Six years after getting a taste for grand slam titles, Roger Federer returned to the scene of his first major triumph on Sunday to rewrite the record books.
His titanic 5-7, 7-6, 7-6, 3-6, 16-14 victory over admirable American Andy Roddick clinched a sixth Wimbledon men's singles title and took his tally of grand slam triumphs to 15 -- one more than seven-times Wimbledon champion Pete Sampras who flew in from California to watch the epic on Centre Court.
When he beat Australia's Mark Philippoussis on the same rectangular lawn in 2003 it was clear that Federer was no one-hit wonder but even the absurdly talented Swiss could never have imagined that 14 more grand slam titles would follow.
The sporting icon said he was glad that he had been able to carve another statistic in his remarkable career at the tournament he holds most dear.
"I'm happy I broke the record here because this is always the tournament that's meant the most to me because of what we spoke about with my heroes and idols being so successful," he told reporters.
"It definitely feels like it's come full circle for me, you know, starting it here and ending it here. Of course, my career is far from over. But it's also nice to think especially so many legends were sitting there today."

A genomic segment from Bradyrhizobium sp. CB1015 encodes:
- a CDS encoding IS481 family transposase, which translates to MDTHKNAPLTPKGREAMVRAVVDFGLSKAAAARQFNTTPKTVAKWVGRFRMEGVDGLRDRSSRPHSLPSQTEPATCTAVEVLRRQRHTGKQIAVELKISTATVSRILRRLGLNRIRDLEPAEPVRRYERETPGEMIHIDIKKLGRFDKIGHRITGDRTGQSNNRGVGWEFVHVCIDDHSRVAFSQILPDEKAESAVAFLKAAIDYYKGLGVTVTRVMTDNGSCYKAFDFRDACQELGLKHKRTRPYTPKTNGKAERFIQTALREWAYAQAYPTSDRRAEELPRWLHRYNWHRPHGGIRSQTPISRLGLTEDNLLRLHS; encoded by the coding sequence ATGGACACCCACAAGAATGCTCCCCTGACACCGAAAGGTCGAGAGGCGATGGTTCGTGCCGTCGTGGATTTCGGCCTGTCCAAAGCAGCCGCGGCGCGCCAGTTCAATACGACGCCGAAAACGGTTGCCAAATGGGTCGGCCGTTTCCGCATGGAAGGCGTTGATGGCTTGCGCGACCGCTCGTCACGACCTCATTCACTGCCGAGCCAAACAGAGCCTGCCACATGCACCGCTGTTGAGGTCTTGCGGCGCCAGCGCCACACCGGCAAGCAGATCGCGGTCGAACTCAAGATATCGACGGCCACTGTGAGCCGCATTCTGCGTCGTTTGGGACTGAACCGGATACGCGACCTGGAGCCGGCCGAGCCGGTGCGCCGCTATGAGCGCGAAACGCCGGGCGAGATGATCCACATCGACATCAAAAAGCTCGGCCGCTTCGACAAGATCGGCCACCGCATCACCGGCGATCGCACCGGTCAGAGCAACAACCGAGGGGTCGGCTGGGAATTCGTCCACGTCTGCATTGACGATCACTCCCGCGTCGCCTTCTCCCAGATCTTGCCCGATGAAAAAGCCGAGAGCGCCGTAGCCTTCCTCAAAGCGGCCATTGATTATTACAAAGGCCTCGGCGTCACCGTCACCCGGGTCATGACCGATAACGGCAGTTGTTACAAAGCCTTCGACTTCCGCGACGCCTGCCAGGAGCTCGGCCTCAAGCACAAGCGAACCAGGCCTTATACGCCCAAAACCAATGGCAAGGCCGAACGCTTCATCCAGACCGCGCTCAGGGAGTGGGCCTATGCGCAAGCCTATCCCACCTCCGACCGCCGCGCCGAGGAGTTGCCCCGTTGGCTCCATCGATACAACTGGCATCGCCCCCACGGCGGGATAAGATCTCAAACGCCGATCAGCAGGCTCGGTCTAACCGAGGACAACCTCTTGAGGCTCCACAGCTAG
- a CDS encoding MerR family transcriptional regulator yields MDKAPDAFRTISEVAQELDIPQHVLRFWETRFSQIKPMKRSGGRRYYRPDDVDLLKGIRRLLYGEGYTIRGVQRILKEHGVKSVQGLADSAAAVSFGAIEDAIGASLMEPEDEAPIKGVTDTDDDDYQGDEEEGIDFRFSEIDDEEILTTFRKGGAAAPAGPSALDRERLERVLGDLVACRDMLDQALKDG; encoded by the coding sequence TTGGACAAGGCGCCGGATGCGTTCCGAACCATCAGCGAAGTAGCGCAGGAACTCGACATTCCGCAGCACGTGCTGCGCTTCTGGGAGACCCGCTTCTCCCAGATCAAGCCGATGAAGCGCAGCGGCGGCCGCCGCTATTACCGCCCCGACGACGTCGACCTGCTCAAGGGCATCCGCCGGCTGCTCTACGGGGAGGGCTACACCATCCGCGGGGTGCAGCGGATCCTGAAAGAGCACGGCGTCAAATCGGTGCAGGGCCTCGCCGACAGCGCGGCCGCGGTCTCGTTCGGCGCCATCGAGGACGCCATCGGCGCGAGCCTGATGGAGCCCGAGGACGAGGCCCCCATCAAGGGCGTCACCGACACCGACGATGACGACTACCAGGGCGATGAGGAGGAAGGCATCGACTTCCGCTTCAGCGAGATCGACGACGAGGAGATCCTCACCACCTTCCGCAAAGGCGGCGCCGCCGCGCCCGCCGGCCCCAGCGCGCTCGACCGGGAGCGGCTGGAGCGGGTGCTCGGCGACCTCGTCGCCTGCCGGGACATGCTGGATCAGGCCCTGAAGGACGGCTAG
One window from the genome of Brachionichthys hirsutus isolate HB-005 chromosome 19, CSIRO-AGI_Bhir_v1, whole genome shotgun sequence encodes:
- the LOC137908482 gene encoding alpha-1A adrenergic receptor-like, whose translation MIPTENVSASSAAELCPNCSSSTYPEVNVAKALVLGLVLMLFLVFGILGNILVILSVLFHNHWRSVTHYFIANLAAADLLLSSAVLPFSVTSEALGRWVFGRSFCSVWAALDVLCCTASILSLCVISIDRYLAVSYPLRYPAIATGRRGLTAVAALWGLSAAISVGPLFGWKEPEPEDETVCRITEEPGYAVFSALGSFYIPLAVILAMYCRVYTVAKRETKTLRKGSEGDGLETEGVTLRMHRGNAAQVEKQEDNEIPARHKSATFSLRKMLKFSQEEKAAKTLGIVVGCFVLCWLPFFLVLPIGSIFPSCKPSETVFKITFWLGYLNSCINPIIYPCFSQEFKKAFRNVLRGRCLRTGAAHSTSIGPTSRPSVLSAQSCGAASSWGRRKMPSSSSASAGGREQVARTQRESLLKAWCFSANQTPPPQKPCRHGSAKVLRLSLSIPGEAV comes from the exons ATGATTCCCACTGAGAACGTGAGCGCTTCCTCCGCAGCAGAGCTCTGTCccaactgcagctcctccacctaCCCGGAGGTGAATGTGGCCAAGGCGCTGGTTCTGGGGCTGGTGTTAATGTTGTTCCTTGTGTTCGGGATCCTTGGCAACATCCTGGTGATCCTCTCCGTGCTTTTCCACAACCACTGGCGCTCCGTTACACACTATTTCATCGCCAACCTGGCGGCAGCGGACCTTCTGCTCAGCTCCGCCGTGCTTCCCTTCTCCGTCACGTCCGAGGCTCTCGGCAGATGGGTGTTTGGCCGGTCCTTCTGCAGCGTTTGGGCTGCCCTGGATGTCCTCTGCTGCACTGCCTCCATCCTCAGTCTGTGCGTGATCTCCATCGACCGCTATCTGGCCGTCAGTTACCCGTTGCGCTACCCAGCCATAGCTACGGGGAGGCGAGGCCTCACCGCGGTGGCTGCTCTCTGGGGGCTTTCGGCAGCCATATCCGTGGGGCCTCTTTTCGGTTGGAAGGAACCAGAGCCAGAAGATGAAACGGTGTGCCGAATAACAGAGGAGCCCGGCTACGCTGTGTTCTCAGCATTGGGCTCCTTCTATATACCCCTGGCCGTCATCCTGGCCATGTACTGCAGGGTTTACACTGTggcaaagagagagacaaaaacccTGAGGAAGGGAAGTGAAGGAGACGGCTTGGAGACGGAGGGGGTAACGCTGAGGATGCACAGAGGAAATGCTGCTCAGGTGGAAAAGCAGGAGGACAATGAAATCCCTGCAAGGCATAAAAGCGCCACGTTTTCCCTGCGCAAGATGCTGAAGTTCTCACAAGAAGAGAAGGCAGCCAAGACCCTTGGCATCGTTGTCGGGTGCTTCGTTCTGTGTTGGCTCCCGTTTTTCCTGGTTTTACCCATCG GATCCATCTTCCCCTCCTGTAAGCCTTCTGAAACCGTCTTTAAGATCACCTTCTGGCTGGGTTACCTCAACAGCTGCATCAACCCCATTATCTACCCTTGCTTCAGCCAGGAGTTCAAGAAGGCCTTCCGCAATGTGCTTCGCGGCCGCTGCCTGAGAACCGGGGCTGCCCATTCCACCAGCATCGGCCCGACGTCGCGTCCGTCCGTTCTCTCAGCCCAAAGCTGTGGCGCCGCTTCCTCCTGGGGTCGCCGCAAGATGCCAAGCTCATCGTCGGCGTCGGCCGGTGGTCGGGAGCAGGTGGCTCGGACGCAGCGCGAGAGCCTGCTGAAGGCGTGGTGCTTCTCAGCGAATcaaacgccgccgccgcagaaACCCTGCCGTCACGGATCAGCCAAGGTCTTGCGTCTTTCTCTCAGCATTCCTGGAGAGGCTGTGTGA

Five-times champion Bjorn Borg was also in the Royal Box, as was four-times winner Rod Laver, but the presence of Sampras, who arrived with wife Bridgette Wilson to generous applause after three games of the final, clearly pleased Federer, even if it added to the big-day nerves.
"I used to get nervous when a friend would come watch me play as a kid, then it was my parents, then it was legends, " Federer, who was told on Saturday that Sampras was coming, said.
"Today anybody can come and watch me play. I don't get nervous but with Pete it was a bit special. When he walked in and I saw him for the first time, I did get nervous. I said hello to him, which is unusual...I didn't want to be rude.
"I know how much the record meant to him and he knows how much the record means to me."
Asked how to describe the feeling of winning 15 grand slams, the 27-year-old Federer said it was "staggering". "I knew what it took to win the big ones. But it's crazy that I've been able to win so many in such a short period of time, " he said.
With 15 grand slam titles in the bag, back at world number one after playing second fiddle to Rafael Nadal for nearly a year, life cannot get much better for Federer.
"The next priorities? What do you think? Not tennis," said Federer, whose wife Mirka will soon give birth to their first child.